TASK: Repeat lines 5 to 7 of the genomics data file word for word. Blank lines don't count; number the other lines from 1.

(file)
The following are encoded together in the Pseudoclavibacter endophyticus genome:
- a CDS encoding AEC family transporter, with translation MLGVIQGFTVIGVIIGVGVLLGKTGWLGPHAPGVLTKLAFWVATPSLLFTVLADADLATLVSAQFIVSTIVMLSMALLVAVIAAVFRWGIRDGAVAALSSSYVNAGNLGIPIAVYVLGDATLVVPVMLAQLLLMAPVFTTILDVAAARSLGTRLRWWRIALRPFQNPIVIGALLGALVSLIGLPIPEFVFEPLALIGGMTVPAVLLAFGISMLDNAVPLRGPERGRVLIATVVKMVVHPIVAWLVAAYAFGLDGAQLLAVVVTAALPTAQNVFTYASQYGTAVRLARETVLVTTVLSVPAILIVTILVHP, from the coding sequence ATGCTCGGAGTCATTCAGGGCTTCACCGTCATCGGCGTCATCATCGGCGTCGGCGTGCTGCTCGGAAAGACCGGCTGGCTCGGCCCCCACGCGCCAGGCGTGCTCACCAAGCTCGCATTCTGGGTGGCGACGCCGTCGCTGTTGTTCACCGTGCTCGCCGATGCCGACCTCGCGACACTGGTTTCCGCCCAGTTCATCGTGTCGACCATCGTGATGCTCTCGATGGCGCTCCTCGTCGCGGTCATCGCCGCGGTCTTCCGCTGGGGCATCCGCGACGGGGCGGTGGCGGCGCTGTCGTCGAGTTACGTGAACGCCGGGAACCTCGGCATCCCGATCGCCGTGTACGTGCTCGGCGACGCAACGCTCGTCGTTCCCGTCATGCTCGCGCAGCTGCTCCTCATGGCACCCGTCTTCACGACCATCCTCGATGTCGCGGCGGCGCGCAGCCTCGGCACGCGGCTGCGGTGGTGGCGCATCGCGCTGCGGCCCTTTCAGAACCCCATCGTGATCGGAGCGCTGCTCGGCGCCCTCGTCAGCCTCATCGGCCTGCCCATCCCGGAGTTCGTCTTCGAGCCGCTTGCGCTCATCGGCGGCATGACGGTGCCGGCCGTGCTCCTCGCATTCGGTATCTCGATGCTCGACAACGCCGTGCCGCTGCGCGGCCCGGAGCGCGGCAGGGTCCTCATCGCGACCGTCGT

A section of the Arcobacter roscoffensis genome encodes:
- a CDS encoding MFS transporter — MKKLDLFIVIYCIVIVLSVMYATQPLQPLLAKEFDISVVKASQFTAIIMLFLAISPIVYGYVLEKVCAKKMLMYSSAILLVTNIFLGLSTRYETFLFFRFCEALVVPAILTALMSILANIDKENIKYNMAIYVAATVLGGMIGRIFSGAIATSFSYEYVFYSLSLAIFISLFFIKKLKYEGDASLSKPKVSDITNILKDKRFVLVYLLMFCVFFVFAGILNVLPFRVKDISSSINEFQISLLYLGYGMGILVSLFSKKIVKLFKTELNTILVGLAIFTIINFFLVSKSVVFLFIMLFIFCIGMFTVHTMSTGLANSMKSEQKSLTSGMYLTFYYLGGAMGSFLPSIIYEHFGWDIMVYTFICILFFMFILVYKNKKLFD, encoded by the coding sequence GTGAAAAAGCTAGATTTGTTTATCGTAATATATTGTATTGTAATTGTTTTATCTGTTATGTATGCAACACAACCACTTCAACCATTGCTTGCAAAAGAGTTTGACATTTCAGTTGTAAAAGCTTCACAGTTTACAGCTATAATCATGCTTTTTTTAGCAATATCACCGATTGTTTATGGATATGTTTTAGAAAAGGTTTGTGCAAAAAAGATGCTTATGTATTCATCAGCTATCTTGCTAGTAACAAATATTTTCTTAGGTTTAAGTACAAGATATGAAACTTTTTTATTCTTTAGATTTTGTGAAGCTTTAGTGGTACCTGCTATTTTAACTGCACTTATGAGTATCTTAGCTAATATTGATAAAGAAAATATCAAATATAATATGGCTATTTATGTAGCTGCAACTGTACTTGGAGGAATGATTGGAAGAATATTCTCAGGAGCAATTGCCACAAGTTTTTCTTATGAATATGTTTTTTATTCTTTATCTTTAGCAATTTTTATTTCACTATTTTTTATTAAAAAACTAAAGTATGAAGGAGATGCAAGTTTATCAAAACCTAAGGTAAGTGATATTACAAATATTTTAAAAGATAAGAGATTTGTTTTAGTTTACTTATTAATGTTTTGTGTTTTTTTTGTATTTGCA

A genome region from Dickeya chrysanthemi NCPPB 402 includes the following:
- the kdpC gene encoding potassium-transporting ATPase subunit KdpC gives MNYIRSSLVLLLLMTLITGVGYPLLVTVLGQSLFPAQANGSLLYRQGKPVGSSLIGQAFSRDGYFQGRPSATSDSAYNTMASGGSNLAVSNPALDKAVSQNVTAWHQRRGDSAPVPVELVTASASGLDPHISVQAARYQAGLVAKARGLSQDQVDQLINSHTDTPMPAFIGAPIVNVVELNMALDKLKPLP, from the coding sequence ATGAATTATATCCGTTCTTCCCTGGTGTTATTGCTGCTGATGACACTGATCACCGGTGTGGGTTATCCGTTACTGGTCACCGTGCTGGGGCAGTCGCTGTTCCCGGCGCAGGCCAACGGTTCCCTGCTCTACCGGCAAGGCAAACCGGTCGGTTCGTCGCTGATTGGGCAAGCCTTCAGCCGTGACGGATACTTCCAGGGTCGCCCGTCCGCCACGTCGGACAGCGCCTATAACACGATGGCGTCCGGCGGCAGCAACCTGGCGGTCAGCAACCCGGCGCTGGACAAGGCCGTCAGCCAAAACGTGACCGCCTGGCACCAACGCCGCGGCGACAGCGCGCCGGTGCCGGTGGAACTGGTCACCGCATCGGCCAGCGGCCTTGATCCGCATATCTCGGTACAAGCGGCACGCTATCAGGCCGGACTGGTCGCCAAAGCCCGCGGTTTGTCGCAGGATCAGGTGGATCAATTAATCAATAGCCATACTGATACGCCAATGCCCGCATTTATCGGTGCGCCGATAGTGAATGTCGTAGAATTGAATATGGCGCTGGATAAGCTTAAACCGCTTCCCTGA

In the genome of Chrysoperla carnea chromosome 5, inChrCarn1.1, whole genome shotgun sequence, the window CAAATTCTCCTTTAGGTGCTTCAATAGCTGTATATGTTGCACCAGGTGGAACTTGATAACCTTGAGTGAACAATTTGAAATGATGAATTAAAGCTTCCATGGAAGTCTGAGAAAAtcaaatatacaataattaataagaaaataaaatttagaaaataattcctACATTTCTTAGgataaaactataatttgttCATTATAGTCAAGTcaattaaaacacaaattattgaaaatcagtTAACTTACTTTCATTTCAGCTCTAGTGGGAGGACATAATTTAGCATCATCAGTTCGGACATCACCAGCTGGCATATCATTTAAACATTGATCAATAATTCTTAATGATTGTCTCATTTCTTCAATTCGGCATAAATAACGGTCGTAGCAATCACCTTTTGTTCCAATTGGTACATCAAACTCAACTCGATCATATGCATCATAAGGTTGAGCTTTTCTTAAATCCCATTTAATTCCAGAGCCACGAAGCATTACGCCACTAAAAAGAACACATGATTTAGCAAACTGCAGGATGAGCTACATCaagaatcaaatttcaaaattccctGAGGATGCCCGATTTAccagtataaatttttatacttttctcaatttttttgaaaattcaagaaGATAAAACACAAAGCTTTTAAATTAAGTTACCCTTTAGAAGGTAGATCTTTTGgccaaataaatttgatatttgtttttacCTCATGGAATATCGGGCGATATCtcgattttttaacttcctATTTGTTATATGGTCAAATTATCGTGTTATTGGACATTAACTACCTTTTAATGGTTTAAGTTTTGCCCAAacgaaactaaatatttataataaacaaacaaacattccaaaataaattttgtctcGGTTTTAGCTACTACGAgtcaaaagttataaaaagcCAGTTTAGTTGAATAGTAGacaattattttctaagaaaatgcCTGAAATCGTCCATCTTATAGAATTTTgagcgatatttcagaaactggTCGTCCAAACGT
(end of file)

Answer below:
A genome region from Dickeya chrysanthemi NCPPB 402 includes the following:
- the kdpC gene encoding potassium-transporting ATPase subunit KdpC gives MNYIRSSLVLLLLMTLITGVGYPLLVTVLGQSLFPAQANGSLLYRQGKPVGSSLIGQAFSRDGYFQGRPSATSDSAYNTMASGGSNLAVSNPALDKAVSQNVTAWHQRRGDSAPVPVELVTASASGLDPHISVQAARYQAGLVAKARGLSQDQVDQLINSHTDTPMPAFIGAPIVNVVELNMALDKLKPLP, from the coding sequence ATGAATTATATCCGTTCTTCCCTGGTGTTATTGCTGCTGATGACACTGATCACCGGTGTGGGTTATCCGTTACTGGTCACCGTGCTGGGGCAGTCGCTGTTCCCGGCGCAGGCCAACGGTTCCCTGCTCTACCGGCAAGGCAAACCGGTCGGTTCGTCGCTGATTGGGCAAGCCTTCAGCCGTGACGGATACTTCCAGGGTCGCCCGTCCGCCACGTCGGACAGCGCCTATAACACGATGGCGTCCGGCGGCAGCAACCTGGCGGTCAGCAACCCGGCGCTGGACAAGGCCGTCAGCCAAAACGTGACCGCCTGGCACCAACGCCGCGGCGACAGCGCGCCGGTGCCGGTGGAACTGGTCACCGCATCGGCCAGCGGCCTTGATCCGCATATCTCGGTACAAGCGGCACGCTATCAGGCCGGACTGGTCGCCAAAGCCCGCGGTTTGTCGCAGGATCAGGTGGATCAATTAATCAATAGCCATACTGATACGCCAATGCCCGCATTTATCGGTGCGCCGATAGTGAATGTCGTAGAATTGAATATGGCGCTGGATAAGCTTAAACCGCTTCCCTGA

In the genome of Chrysoperla carnea chromosome 5, inChrCarn1.1, whole genome shotgun sequence, the window CAAATTCTCCTTTAGGTGCTTCAATAGCTGTATATGTTGCACCAGGTGGAACTTGATAACCTTGAGTGAACAATTTGAAATGATGAATTAAAGCTTCCATGGAAGTCTGAGAAAAtcaaatatacaataattaataagaaaataaaatttagaaaataattcctACATTTCTTAGgataaaactataatttgttCATTATAGTCAAGTcaattaaaacacaaattattgaaaatcagtTAACTTACTTTCATTTCAGCTCTAGTGGGAGGACATAATTTAGCATCATCAGTTCGGACATCACCAGCTGGCATATCATTTAAACATTGATCAATAATTCTTAATGATTGTCTCATTTCTTCAATTCGGCATAAATAACGGTCGTAGCAATCACCTTTTGTTCCAATTGGTACATCAAACTCAACTCGATCATATGCATCATAAGGTTGAGCTTTTCTTAAATCCCATTTAATTCCAGAGCCACGAAGCATTACGCCACTAAAAAGAACACATGATTTAGCAAACTGCAGGATGAGCTACATCaagaatcaaatttcaaaattccctGAGGATGCCCGATTTAccagtataaatttttatacttttctcaatttttttgaaaattcaagaaGATAAAACACAAAGCTTTTAAATTAAGTTACCCTTTAGAAGGTAGATCTTTTGgccaaataaatttgatatttgtttttacCTCATGGAATATCGGGCGATATCtcgattttttaacttcctATTTGTTATATGGTCAAATTATCGTGTTATTGGACATTAACTACCTTTTAATGGTTTAAGTTTTGCCCAAacgaaactaaatatttataataaacaaacaaacattccaaaataaattttgtctcGGTTTTAGCTACTACGAgtcaaaagttataaaaagcCAGTTTAGTTGAATAGTAGacaattattttctaagaaaatgcCTGAAATCGTCCATCTTATAGAATTTTgagcgatatttcagaaactggTCGTCCAAACGT